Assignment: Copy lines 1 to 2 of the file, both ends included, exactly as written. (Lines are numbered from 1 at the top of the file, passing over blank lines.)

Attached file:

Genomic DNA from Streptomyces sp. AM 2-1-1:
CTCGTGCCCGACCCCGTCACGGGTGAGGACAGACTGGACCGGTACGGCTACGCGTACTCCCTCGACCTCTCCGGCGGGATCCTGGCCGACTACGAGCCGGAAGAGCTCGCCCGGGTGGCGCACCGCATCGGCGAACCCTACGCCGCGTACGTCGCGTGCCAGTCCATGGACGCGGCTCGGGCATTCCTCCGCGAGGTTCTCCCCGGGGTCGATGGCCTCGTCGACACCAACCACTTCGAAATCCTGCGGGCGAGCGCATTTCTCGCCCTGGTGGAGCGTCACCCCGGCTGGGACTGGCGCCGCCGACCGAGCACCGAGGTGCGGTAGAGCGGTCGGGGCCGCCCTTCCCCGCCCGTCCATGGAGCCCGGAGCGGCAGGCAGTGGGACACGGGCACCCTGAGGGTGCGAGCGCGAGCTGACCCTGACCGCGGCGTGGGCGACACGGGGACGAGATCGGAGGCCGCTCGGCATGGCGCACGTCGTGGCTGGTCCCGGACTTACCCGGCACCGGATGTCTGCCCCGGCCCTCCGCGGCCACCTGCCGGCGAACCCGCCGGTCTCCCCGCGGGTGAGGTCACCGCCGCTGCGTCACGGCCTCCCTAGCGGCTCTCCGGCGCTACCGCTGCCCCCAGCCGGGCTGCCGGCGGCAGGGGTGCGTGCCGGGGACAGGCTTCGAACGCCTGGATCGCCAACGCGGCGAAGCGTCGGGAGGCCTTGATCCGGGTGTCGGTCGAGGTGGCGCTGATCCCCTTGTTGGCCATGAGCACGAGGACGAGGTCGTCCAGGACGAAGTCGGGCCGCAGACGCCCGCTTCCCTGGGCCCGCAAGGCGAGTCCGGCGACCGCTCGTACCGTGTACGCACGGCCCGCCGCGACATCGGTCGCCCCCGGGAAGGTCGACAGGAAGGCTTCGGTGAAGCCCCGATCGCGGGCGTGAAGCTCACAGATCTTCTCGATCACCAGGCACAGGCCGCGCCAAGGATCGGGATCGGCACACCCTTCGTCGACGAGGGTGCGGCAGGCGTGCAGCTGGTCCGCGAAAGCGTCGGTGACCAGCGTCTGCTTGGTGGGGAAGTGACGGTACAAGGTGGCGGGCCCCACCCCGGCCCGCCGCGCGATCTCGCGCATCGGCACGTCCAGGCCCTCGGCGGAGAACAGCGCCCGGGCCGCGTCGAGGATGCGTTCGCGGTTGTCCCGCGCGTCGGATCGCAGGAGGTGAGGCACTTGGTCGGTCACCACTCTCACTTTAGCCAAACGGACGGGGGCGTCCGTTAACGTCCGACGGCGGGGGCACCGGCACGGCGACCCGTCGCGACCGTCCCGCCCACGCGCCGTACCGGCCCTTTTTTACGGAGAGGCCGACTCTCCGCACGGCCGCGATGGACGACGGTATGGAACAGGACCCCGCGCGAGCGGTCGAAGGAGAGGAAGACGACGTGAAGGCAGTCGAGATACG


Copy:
Genomic DNA from Streptomyces sp. AM 2-1-1:
CTCGTGCCCGACCCCGTCACGGGTGAGGACAGACTGGACCGGTACGGCTACGCGTACTCCCTCGACCTCTCCGGCGGGATCCTGGCCGACTACGAGCCGGAAGAGCTCGCCCGGGTGGCGCACCGCATCGGCGAACCCTACGCCGCGTACGTCGCGTGCCAGTCCATGGACGCGGCTCGGGCATTCCTCCGCGAGGTTCTCCCCGGGGTCGATGGCCTCGTCGACACCAACCACTTCGAAATCCTGCGGGCGAGCGCATTTCTCGCCCTGGTGGAGCGTCACCCCGGCTGGGACTGGCGCCGCCGACCGAGCACCGAGGTGCGGTAGAGCGGTCGGGGCCGCCCTTCCCCGCCCGTCCATGGAGCCCGGAGCGGCAGGCAGTGGGACACGGGCACCCTGAGGGTGCGAGCGCGAGCTGACCCTGACCGCGGCGTGGGCGACACGGGGACGAGATCGGAGGCCGCTCGGCATGGCGCACGTCGTGGCTGGTCCCGGACTTACCCGGCACCGGATGTCTGCCCCGGCCCTCCGCGGCCACCTGCCGGCGAACCCGCCGGTCTCCCCGCGGGTGAGGTCACCGCCGCTGCGTCACGGCCTCCCTAGCGGCTCTCCGGCGCTACCGCTGCCCCCAGCCGGGCTGCCGGCGGCAGGGGTGCGTGCCGGGGACAGGCTTCGAACGCCTGGATCGCCAACGCGGCGAAGCGTCGGGAGGCCTTGATCCGGGTGTCGGTCGAGGTGGCGCTGATCCCCTTGTTGGCCATGAGCACGAGGACGAGGTCGTCCAGGACGAAGTCGGGCCGCAGACGCCCGCTTCCCTGGGCCCGCAAGGCGAGTCCGGCGACCGCTCGTACCGTGTACGCACGGCCCGCCGCGACATCGGTCGCCCCCGGGAAGGTCGACAGGAAGGCTTCGGTGAAGCCCCGATCGCGGGCGTGAAGCTCACAGATCTTCTCGATCACCAGGCACAGGCCGCGCCAAGGATCGGGATCGGCACACCCTTCGTCGACGAGGGTGCGGCAGGCGTGCAGCTGGTCCGCGAAAGCGTCGGTGACCAGCGTCTGCTTGGTGGGGAAGTGACGGTACAAGGTGGCGGGCCCCACCCCGGCCCGCCGCGCGATCTCGCGCATCGGCACGTCCAGGCCCTCGGCGGAGAACAGCGCCCGGGCCGCGTCGAGGATGCGTTCGCGGTTGTCCCGCGCGTCGGATCGCAGGAGGTGAGGCACTTGGTCGGTCACCACTCTCACTTTAGCCAAACGGACGGGGGCGTCCGTTAACGTCCGACGGCGGGGGCACCGGCACGGCGACCCGTCGCGACCGTCCCGCCCACGCGCCGTACCGGCCCTTTTTTACGGAGAGGCCGACTCTCCGCACGGCCGCGATGGACGACGGTATGGAACAGGACCCCGCGCGAGCGGTCGAAGGAGAGGAAGACGACGTGAAGGCAGTCGAGATACG